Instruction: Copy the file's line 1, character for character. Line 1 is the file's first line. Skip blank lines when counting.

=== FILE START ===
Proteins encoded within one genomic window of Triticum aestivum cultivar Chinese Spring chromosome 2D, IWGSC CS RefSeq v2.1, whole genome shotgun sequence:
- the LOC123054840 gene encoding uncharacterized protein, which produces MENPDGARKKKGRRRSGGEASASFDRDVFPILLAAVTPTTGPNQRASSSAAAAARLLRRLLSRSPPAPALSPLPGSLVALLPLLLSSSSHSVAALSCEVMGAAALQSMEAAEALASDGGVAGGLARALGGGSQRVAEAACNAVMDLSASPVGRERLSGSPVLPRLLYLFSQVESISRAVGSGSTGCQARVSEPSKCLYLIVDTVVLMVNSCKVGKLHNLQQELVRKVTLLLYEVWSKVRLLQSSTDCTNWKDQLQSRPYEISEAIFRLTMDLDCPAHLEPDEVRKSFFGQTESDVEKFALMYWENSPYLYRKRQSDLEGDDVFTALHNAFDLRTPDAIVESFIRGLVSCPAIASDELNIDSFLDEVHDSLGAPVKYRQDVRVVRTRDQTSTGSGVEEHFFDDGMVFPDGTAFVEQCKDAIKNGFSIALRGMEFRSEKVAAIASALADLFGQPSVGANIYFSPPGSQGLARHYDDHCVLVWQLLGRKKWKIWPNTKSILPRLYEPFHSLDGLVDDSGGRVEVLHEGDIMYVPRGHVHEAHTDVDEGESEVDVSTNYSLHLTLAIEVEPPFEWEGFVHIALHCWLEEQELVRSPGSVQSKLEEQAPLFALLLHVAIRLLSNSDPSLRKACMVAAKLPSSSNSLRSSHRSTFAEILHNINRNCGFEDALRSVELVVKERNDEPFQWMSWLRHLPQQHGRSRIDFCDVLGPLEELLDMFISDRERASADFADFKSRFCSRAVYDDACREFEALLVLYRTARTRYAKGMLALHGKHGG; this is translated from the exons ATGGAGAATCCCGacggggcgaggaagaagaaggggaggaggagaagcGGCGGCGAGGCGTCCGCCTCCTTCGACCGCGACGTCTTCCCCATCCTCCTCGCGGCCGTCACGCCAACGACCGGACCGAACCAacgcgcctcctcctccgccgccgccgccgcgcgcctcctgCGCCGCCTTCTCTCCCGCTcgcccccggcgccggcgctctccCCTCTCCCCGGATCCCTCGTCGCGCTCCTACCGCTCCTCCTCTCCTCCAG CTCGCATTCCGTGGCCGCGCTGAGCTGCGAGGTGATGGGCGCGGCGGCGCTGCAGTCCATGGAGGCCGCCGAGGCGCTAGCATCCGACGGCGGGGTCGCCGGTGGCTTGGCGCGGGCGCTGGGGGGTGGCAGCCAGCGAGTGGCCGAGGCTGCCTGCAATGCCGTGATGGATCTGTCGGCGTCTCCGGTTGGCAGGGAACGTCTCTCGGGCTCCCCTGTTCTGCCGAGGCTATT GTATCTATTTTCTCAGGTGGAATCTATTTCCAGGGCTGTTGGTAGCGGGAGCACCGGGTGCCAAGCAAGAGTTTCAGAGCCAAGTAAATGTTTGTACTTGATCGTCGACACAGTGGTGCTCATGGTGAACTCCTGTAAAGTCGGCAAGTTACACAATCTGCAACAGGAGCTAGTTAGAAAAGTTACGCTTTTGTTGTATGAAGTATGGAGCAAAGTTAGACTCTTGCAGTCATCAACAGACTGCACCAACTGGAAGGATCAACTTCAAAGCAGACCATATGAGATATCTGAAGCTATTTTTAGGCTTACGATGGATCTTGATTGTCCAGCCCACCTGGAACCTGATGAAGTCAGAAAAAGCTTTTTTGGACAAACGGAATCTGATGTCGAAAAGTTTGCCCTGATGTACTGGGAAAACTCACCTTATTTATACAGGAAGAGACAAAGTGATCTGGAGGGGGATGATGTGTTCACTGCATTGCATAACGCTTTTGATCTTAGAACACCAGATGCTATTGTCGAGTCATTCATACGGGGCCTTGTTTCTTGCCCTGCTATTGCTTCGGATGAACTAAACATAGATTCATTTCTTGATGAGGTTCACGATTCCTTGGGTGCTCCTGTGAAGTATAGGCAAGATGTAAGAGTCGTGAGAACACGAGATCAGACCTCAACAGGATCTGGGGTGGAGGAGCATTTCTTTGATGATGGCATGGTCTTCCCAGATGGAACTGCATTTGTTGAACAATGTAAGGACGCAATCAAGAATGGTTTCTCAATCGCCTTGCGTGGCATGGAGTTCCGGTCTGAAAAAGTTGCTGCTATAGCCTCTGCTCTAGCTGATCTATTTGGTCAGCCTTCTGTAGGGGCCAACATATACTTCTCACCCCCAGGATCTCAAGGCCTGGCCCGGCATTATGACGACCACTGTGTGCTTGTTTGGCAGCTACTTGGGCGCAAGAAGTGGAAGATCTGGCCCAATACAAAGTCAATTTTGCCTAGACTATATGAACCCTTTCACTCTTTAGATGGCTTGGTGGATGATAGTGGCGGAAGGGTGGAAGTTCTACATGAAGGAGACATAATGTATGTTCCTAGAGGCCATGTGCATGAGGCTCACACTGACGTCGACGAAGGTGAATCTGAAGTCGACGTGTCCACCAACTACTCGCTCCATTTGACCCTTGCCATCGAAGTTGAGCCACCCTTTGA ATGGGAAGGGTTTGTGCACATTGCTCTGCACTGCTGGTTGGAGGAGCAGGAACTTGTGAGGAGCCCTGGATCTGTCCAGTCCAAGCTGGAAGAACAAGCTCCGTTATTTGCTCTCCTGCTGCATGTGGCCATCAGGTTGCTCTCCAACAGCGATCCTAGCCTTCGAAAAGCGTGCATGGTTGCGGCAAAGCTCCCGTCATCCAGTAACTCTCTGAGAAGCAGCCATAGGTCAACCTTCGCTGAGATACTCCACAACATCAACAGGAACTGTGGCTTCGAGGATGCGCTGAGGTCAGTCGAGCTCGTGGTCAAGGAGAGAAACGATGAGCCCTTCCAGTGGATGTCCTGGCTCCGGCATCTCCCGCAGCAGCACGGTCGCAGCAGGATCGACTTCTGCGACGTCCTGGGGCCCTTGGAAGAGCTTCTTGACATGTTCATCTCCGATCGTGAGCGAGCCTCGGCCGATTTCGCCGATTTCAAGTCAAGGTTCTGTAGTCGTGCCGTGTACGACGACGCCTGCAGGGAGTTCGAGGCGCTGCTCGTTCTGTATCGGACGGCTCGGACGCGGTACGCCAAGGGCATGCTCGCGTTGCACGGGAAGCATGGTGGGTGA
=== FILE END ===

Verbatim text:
Proteins encoded within one genomic window of Triticum aestivum cultivar Chinese Spring chromosome 2D, IWGSC CS RefSeq v2.1, whole genome shotgun sequence: